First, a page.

Movie theaters in the U.S. may be opening their doors again in late July, which could be good news for cinema lovers who have been cooped up at home. But this is a tentative hope on the part of theater operators and, even if the exhibition side of the movie business can get going again in late summer, it is going to be a massive uphill battle on every level to get things back to where they used to be, if that's even possible.

According to a new report, theater operators are currently planning for a late summer reopen, with strategy talks ongoing. This will be dependent on guidance from government health agencies, but assuming that works out, chains like AMC, Regal, Cinemark and the Alamo Drafthouse may be able to resume operations. Unfortunately, it will likely be without any, or at least very few, new movies to show, at least for a bit. Most studios have delayed their major summer tentpoles to later in the year, with only a few titles on the calendar for late July, including Mulan and The Spongebob Movie: Sponge on the Run.

With theaters closed all around the world, studios were forced to delay major releases for financial reasons. The problem is, even once theaters do reopen, people may not immediately flock to crowded public gatherings. Theaters would certainly be taking extra precautions, such as extra cleaning and reduced capacity, but that may not be enough. Patrick Corcoran, spokesman for the National Association of Theatre Owners, had this to say about it.

"There are two schools of thought. People will be very tense and careful and nervous, or people will just be desperate to get out of the house. It's going to probably be a mixture."

Studios will probably want to test the waters and see how audiences react once theaters reopen before releasing an expensive blockbuster that needs to make a certain amount of money to be profitable. With that, theaters will need to look to old classics, such as the Harry Potter movies or Back to the Future to get things kickstarted once again. But if other theaters around the world don't follow suit, movies such as Wonder Woman 1984, which is currently set for an August release, may hold off, as they rely on overseas box office to justify their massive budgets. Chris Aronson, president of film distribution at Paramount Pictures, had this to say.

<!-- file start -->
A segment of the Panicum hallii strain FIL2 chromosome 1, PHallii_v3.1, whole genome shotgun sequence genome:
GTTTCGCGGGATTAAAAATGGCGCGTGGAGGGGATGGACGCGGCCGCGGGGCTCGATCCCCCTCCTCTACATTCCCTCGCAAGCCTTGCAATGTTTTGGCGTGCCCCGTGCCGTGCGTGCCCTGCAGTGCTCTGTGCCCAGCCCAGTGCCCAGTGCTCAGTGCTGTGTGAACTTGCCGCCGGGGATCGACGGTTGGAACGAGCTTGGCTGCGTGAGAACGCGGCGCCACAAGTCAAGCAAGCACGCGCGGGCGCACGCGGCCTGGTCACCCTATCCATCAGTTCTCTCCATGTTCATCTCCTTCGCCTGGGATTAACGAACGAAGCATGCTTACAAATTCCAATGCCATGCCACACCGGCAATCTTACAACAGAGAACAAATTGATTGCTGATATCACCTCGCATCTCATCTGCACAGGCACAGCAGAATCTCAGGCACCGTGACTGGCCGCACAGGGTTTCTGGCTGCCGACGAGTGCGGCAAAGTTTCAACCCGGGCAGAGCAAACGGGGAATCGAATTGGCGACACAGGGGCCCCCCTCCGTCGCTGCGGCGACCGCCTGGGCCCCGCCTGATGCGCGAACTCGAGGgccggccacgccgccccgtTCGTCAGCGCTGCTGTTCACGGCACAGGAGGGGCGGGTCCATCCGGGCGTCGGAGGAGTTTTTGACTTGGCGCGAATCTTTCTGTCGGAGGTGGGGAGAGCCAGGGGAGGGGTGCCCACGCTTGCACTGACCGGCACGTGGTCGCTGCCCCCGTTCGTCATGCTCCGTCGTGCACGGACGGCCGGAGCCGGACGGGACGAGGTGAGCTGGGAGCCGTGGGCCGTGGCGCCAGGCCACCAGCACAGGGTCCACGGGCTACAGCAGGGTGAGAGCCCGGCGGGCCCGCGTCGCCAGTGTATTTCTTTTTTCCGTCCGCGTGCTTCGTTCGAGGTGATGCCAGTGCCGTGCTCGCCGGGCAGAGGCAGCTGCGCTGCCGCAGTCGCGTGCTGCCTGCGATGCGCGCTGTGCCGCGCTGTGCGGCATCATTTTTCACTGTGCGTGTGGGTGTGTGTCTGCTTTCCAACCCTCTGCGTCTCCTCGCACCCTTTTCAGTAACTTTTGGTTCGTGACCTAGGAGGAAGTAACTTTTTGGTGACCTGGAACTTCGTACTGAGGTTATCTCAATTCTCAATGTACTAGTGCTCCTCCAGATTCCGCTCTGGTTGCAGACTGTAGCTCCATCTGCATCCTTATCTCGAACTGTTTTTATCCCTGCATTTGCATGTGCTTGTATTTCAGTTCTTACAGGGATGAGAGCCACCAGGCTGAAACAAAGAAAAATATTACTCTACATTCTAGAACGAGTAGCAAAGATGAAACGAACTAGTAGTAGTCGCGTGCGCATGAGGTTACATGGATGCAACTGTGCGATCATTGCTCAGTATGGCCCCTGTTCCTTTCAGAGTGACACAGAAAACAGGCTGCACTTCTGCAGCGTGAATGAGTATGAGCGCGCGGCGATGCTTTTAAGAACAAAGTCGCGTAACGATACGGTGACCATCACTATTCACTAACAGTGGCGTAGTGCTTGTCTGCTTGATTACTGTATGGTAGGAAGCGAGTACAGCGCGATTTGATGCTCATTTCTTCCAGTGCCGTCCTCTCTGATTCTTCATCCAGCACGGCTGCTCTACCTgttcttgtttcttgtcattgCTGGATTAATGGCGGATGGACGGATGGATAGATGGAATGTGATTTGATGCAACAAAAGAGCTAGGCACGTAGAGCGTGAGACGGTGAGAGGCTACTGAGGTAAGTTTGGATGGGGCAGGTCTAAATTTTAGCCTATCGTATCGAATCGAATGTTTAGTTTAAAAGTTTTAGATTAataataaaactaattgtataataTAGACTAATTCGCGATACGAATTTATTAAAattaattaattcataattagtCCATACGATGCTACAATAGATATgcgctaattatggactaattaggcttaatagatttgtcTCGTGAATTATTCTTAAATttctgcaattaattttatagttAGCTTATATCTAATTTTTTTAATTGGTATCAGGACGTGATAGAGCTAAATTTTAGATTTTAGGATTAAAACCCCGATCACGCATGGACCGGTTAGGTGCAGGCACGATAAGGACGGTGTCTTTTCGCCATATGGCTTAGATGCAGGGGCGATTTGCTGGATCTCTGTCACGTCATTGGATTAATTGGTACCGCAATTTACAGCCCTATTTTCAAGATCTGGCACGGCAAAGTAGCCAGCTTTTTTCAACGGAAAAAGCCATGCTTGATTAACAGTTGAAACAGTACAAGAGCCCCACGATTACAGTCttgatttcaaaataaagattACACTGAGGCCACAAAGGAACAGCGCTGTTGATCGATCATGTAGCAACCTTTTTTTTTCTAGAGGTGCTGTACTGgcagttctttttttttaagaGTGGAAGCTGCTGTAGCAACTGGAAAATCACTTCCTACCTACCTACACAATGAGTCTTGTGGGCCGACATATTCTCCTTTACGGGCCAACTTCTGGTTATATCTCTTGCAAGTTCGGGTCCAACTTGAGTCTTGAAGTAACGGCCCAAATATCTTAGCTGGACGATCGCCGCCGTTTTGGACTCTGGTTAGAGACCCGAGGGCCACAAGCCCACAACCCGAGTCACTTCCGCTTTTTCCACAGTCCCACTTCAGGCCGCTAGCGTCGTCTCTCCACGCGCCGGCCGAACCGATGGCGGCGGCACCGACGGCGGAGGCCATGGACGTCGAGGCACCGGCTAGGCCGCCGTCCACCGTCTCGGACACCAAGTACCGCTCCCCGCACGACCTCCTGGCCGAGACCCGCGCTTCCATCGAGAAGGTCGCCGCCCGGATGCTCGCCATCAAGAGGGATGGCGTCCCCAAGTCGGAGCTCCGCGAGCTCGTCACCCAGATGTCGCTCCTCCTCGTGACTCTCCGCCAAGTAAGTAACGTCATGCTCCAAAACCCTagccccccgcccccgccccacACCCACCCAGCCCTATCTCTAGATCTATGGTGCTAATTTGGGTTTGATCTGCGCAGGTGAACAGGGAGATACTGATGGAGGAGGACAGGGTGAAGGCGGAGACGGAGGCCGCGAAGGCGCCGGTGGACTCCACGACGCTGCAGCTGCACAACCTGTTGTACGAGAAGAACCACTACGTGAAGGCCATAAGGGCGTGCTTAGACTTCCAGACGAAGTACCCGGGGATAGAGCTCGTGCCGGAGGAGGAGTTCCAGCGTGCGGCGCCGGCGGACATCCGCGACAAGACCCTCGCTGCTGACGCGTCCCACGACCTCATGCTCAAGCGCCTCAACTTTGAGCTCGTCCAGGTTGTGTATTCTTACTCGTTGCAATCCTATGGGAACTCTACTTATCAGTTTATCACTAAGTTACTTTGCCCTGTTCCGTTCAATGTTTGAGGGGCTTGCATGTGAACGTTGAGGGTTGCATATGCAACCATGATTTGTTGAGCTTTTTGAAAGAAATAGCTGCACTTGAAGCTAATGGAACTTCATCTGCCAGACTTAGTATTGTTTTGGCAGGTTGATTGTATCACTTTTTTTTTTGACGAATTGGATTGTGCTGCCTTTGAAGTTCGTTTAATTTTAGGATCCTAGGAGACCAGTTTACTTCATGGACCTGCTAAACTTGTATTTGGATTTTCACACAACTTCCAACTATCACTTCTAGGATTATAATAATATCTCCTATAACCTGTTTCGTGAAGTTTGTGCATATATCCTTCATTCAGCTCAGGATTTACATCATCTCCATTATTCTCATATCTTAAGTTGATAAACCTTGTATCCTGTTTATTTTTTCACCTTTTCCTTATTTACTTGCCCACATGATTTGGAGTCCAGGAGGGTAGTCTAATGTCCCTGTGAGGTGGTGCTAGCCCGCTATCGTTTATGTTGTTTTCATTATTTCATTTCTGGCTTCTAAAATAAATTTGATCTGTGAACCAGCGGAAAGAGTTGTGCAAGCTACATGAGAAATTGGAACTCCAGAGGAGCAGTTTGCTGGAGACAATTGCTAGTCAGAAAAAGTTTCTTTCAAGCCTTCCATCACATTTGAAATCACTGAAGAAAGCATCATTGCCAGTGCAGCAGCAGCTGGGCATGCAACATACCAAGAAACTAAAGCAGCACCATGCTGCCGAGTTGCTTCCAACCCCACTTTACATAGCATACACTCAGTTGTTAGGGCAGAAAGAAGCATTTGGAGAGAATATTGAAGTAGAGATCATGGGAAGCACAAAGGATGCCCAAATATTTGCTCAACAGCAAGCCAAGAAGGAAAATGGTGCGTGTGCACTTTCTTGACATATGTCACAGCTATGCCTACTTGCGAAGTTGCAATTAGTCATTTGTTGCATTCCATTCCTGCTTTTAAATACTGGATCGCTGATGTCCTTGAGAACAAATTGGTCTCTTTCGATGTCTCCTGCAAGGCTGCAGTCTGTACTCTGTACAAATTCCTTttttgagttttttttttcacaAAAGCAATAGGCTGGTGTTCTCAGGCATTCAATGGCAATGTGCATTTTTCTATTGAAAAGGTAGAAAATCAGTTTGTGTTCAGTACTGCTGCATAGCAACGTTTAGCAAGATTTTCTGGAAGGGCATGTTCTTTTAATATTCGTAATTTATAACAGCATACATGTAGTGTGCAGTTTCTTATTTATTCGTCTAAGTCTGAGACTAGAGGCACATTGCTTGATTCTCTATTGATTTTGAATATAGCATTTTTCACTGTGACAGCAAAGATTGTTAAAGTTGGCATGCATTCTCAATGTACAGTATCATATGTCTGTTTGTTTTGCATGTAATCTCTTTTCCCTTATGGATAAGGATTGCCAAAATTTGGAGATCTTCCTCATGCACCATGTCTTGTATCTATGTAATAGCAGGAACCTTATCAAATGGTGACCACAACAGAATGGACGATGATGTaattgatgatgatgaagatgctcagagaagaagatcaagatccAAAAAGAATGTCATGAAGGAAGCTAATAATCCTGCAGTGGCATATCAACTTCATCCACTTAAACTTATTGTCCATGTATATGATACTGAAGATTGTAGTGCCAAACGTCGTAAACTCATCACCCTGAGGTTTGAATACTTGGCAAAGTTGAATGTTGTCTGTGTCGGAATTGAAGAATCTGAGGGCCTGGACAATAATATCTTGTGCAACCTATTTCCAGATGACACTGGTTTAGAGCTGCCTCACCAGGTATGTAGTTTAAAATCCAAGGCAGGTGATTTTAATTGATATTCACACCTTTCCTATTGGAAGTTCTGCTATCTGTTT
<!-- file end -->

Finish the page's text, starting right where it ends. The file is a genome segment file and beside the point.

"If there is great uncertainty in major parts of the world, I think there are going to be issues opening major films."

China had previously attempted to reopen movie theaters in parts of the country that were less populated, where things had seemingly cleared up. Similarly, the plan was to show old hits to put meat in seats. Unfortunately, Chinese officials shut the theaters down rather quickly and they have remained closed since. With AMC Theatres facing bankruptcy, and other chains struggling financially, time is of the essence. This news comes to us via Reuters.

Ryan Scott at Movieweb
Ryan Scott